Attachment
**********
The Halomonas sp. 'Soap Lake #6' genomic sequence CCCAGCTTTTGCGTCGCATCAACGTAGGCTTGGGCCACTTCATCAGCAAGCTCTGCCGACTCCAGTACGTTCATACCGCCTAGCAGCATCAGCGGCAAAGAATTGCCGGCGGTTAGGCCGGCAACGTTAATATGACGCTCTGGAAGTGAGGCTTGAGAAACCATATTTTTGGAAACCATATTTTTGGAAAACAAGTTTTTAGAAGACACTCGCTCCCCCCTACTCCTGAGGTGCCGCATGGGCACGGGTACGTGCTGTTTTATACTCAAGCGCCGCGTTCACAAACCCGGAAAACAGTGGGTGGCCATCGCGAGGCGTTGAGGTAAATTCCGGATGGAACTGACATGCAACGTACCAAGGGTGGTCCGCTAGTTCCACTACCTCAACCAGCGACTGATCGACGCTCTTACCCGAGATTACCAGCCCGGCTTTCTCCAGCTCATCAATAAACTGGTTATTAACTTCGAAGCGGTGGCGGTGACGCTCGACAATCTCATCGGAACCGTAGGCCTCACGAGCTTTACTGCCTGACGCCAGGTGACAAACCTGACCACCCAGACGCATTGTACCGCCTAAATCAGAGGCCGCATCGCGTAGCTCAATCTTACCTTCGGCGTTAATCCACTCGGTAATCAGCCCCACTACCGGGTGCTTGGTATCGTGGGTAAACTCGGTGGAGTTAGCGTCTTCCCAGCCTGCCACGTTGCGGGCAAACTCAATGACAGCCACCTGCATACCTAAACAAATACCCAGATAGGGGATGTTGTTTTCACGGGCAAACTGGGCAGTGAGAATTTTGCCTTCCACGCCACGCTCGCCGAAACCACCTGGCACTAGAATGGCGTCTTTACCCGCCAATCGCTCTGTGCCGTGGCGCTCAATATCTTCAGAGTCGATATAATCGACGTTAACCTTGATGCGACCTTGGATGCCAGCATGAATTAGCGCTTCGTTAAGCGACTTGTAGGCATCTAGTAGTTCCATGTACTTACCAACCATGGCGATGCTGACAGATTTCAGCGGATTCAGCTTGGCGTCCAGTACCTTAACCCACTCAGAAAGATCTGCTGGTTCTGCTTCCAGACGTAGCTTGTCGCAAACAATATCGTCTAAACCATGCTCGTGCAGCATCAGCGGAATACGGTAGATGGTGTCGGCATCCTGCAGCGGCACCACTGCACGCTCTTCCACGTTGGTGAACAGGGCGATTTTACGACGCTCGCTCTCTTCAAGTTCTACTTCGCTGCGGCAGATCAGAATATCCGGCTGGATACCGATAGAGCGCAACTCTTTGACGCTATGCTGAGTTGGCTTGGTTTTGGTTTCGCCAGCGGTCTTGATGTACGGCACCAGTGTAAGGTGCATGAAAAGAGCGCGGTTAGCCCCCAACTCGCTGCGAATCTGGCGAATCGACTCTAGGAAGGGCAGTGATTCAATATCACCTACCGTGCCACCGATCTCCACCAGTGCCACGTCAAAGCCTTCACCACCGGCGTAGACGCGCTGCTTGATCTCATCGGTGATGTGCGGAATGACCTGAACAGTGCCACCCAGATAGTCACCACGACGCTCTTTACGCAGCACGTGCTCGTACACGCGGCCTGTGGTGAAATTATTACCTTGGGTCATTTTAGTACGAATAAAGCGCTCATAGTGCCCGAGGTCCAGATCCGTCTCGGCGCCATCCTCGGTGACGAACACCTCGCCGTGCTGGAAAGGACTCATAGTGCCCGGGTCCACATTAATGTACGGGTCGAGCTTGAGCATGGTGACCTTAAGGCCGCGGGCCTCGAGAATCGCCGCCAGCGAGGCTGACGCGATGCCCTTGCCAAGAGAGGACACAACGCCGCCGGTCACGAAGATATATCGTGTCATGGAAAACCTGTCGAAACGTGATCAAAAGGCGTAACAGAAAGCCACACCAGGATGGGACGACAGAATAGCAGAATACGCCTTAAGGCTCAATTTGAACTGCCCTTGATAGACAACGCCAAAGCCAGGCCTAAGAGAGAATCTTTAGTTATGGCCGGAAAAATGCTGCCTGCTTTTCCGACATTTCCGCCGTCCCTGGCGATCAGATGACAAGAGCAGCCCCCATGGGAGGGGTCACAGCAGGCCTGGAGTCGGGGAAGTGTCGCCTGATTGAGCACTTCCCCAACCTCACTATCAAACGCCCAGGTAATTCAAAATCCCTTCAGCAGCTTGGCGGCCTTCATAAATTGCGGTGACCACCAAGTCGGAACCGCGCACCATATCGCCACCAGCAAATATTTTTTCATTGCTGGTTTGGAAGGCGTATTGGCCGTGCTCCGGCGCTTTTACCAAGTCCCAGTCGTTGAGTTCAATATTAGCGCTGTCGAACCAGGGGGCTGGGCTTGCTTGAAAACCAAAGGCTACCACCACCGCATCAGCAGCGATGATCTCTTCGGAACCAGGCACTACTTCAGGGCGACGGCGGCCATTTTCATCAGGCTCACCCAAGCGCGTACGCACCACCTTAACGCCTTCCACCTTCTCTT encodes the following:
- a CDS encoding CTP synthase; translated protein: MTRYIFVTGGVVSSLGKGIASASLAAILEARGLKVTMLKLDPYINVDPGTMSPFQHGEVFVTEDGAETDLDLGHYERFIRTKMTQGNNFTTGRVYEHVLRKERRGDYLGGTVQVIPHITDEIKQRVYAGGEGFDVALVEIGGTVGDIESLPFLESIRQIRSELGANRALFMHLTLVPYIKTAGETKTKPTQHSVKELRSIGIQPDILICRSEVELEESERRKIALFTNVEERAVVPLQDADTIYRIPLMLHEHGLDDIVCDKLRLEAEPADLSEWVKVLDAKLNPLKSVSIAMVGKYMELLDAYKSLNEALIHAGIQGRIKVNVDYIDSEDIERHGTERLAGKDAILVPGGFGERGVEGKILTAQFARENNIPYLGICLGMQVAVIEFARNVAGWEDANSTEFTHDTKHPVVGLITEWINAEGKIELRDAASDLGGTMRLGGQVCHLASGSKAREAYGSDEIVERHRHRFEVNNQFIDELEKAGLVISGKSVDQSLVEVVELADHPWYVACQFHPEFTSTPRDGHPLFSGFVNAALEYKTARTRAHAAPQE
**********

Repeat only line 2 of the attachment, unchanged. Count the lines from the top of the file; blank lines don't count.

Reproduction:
- a CDS encoding CTP synthase; translated protein: MTRYIFVTGGVVSSLGKGIASASLAAILEARGLKVTMLKLDPYINVDPGTMSPFQHGEVFVTEDGAETDLDLGHYERFIRTKMTQGNNFTTGRVYEHVLRKERRGDYLGGTVQVIPHITDEIKQRVYAGGEGFDVALVEIGGTVGDIESLPFLESIRQIRSELGANRALFMHLTLVPYIKTAGETKTKPTQHSVKELRSIGIQPDILICRSEVELEESERRKIALFTNVEERAVVPLQDADTIYRIPLMLHEHGLDDIVCDKLRLEAEPADLSEWVKVLDAKLNPLKSVSIAMVGKYMELLDAYKSLNEALIHAGIQGRIKVNVDYIDSEDIERHGTERLAGKDAILVPGGFGERGVEGKILTAQFARENNIPYLGICLGMQVAVIEFARNVAGWEDANSTEFTHDTKHPVVGLITEWINAEGKIELRDAASDLGGTMRLGGQVCHLASGSKAREAYGSDEIVERHRHRFEVNNQFIDELEKAGLVISGKSVDQSLVEVVELADHPWYVACQFHPEFTSTPRDGHPLFSGFVNAALEYKTARTRAHAAPQE